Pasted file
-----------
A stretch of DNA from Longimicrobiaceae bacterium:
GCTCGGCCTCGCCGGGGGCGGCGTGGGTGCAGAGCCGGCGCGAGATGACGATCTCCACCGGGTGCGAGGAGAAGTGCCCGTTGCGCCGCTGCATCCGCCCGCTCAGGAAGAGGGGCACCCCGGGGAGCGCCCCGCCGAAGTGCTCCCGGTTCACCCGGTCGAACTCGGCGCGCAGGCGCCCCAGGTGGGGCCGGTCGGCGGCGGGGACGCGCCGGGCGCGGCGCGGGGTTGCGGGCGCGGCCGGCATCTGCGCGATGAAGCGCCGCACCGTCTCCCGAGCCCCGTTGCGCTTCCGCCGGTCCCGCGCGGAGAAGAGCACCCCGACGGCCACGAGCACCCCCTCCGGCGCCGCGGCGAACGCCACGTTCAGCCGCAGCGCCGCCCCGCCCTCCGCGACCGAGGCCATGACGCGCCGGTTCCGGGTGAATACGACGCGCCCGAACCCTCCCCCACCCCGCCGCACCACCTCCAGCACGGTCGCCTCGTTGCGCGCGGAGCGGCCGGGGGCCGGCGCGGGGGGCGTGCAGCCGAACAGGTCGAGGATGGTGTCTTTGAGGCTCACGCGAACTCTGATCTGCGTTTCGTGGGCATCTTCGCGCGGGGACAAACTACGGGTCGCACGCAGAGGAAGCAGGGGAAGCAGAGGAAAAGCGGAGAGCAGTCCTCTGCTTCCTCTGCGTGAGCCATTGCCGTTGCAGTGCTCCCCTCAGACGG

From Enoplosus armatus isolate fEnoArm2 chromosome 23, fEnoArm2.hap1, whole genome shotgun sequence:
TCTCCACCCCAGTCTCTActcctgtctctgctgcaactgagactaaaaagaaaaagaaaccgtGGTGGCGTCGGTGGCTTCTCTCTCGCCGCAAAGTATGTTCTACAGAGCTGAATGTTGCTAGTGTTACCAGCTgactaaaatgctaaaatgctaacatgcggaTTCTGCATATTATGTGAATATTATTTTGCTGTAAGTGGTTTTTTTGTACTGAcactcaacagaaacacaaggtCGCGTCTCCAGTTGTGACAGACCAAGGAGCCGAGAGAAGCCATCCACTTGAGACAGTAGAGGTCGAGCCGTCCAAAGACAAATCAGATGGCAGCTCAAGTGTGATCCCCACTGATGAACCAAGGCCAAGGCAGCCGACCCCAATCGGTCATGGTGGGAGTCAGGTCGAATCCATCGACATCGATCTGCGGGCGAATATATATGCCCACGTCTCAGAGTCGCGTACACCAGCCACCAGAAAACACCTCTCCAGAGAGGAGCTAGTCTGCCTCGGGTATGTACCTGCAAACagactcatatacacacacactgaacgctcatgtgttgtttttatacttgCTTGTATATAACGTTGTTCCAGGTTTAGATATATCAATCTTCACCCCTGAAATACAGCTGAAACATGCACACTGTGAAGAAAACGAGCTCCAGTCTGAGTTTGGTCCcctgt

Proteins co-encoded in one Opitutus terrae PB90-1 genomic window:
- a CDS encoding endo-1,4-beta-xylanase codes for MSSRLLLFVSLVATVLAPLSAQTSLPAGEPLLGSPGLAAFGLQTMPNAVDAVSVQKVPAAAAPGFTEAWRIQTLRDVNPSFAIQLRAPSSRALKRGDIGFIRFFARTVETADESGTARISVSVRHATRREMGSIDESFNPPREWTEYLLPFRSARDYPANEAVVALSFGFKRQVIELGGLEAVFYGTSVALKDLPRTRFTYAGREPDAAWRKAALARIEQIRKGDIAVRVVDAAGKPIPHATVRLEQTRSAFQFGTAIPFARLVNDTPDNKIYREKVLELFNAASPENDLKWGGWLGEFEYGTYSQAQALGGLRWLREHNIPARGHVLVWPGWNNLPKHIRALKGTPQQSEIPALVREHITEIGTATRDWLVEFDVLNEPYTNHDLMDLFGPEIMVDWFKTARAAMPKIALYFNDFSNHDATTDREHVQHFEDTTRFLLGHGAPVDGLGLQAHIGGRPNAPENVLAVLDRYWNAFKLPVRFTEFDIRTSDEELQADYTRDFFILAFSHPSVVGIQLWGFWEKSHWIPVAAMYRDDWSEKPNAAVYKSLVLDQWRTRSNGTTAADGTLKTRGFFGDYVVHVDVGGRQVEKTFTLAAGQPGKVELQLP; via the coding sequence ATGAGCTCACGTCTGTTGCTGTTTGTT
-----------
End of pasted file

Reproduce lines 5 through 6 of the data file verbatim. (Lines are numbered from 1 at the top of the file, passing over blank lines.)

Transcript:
Proteins co-encoded in one Opitutus terrae PB90-1 genomic window:
- a CDS encoding endo-1,4-beta-xylanase codes for MSSRLLLFVSLVATVLAPLSAQTSLPAGEPLLGSPGLAAFGLQTMPNAVDAVSVQKVPAAAAPGFTEAWRIQTLRDVNPSFAIQLRAPSSRALKRGDIGFIRFFARTVETADESGTARISVSVRHATRREMGSIDESFNPPREWTEYLLPFRSARDYPANEAVVALSFGFKRQVIELGGLEAVFYGTSVALKDLPRTRFTYAGREPDAAWRKAALARIEQIRKGDIAVRVVDAAGKPIPHATVRLEQTRSAFQFGTAIPFARLVNDTPDNKIYREKVLELFNAASPENDLKWGGWLGEFEYGTYSQAQALGGLRWLREHNIPARGHVLVWPGWNNLPKHIRALKGTPQQSEIPALVREHITEIGTATRDWLVEFDVLNEPYTNHDLMDLFGPEIMVDWFKTARAAMPKIALYFNDFSNHDATTDREHVQHFEDTTRFLLGHGAPVDGLGLQAHIGGRPNAPENVLAVLDRYWNAFKLPVRFTEFDIRTSDEELQADYTRDFFILAFSHPSVVGIQLWGFWEKSHWIPVAAMYRDDWSEKPNAAVYKSLVLDQWRTRSNGTTAADGTLKTRGFFGDYVVHVDVGGRQVEKTFTLAAGQPGKVELQLP; via the coding sequence ATGAGCTCACGTCTGTTGCTGTTTGTT